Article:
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What Keith's Watching: Red Army (2014)

I’m not a hockey guy. I understand the game to a point. I’ve been to a couple games and I’ve played NHL on Sega and made a guy’s head bleed. But I wasn’t too sure about Red Army which from a basic understanding was about Russian hockey players. But it’s more than that. It ties in something I know a bit more about – politics.

I don’t think anyone is going to be surprised that the US and Russia didn’t always get along. Especially in the 80s when Russia was dominating the hockey world as an extension of the Cold War. Hockey became very important to Russia. They had the best team in the world and they wanted to keep it that way. What Red Army explores is what that did to the players, particularly the captain, Vyacheslav Fetisov. He is the main storyteller of Red Army.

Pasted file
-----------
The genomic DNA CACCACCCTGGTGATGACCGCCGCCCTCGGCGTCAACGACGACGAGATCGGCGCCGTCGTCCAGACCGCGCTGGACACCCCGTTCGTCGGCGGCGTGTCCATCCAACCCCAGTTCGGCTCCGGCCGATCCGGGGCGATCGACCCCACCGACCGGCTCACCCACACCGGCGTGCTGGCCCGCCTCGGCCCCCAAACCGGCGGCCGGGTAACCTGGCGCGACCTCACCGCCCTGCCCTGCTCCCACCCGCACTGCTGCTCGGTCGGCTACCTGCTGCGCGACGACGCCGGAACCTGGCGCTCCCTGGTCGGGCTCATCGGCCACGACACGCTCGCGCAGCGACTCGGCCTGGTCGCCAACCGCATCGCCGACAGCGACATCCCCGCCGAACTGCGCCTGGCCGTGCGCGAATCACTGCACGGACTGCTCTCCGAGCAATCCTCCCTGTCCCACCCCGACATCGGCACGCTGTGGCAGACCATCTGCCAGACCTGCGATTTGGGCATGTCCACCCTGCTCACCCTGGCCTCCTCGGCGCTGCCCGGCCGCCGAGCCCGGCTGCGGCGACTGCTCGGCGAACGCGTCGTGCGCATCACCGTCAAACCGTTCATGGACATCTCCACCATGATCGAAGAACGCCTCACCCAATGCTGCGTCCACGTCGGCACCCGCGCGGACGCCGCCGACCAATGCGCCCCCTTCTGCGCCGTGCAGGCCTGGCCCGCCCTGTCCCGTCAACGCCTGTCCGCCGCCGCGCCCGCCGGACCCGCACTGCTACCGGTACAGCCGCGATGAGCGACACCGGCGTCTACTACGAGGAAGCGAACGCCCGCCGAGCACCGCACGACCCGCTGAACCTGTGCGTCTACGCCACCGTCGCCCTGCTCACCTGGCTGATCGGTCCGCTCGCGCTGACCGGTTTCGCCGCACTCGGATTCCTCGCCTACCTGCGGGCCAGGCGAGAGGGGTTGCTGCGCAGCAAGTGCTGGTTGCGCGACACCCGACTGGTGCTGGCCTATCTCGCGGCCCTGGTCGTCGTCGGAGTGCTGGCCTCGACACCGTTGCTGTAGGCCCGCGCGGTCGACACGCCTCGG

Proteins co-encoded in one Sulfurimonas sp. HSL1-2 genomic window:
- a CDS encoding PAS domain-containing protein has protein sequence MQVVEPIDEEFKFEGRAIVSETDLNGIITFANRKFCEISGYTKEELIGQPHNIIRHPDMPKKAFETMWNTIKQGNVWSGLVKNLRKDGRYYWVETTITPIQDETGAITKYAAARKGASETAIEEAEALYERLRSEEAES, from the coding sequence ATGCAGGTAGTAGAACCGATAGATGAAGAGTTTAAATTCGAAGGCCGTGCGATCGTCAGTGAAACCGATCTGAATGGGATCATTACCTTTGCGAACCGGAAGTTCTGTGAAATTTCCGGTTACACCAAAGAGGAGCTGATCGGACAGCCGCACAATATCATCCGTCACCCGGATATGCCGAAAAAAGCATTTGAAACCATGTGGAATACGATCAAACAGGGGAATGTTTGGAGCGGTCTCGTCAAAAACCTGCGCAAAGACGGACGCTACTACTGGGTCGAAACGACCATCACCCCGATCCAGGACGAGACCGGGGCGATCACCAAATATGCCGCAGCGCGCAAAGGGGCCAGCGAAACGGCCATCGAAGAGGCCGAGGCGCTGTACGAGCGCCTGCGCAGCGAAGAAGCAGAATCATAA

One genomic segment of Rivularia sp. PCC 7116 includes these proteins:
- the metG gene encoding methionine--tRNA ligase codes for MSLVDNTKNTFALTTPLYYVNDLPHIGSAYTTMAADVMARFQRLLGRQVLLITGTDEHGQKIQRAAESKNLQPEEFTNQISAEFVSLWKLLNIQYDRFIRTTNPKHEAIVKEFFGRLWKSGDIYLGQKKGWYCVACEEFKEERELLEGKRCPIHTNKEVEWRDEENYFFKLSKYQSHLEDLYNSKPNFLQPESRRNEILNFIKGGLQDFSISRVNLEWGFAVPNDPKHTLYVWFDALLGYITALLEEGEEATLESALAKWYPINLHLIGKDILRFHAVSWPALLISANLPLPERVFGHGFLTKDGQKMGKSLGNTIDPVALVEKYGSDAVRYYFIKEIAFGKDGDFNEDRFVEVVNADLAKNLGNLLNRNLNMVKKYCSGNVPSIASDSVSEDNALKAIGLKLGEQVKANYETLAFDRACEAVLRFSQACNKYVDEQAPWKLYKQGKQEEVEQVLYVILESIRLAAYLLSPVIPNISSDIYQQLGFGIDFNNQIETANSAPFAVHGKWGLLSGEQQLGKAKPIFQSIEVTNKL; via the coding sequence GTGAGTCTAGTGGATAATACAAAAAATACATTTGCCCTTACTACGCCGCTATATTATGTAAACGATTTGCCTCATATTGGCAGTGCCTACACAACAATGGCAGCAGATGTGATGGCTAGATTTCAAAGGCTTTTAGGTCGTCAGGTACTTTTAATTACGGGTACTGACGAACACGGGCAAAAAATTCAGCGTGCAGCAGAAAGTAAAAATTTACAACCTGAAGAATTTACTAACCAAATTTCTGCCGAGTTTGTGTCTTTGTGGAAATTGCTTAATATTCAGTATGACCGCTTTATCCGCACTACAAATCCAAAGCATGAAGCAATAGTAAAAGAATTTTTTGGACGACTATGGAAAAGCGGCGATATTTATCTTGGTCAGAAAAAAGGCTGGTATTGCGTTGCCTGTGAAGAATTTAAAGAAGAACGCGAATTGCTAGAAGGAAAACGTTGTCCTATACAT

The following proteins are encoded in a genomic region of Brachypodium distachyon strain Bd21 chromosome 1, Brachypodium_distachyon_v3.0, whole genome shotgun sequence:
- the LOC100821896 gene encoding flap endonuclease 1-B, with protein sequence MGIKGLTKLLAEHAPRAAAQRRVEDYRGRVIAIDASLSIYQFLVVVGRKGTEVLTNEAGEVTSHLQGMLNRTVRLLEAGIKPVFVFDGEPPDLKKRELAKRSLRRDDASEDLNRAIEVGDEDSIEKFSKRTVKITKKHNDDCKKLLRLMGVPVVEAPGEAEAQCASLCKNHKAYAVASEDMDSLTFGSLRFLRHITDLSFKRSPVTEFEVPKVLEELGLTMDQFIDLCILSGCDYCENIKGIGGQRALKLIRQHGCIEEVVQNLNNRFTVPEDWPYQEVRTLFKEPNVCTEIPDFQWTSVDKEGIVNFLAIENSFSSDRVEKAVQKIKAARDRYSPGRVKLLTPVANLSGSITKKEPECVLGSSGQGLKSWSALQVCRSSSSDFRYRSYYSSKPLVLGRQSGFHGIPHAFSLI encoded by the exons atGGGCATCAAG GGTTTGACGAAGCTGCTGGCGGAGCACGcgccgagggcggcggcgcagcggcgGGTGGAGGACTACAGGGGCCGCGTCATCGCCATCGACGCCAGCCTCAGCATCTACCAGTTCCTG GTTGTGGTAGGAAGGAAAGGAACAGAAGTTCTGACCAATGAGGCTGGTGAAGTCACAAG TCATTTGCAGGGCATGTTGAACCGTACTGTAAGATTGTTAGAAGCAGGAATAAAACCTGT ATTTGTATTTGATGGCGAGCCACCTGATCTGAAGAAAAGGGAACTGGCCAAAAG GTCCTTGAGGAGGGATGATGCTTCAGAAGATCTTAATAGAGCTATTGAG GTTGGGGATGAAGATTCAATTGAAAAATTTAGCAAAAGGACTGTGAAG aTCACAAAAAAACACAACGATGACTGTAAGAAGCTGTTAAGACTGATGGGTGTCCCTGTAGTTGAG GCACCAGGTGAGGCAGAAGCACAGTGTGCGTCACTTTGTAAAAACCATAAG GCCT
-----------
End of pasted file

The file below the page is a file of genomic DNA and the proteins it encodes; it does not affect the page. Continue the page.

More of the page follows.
This is something that Red Army does very well about showing the character of Fetisov. Early on we see him ignoring the interviewer in favor of his phone and he holds up the middle finger when pressed by the interviewer. Initially, you think what a hardass Russian this guy is and he’s a real jerk. But then as you see him tell the story of what happened to him and his journey to the US, one can’t help but feel bad for the guy and feel bad for calling him a jerk.

It’s amazing the way their coach, Viktor Tikhonov, treated his players like soldiers and kept them away from family for months. He controlled them even though they were the biggest celebrities in the Soviet Union. Then to see how much the government tried to continue to control the teammates as they migrated to the NHL. It proves everything I heard about the USSR. Thankfully though, The Russian Five, gets the chance to relive their glory days on the Detroit Red Wings.

Red Army is a documentary worth the time no matter how little you know about the Soviet Union, Cold War politics or hockey. One just needs to know about humanity, friendship, and what it means to be driven.

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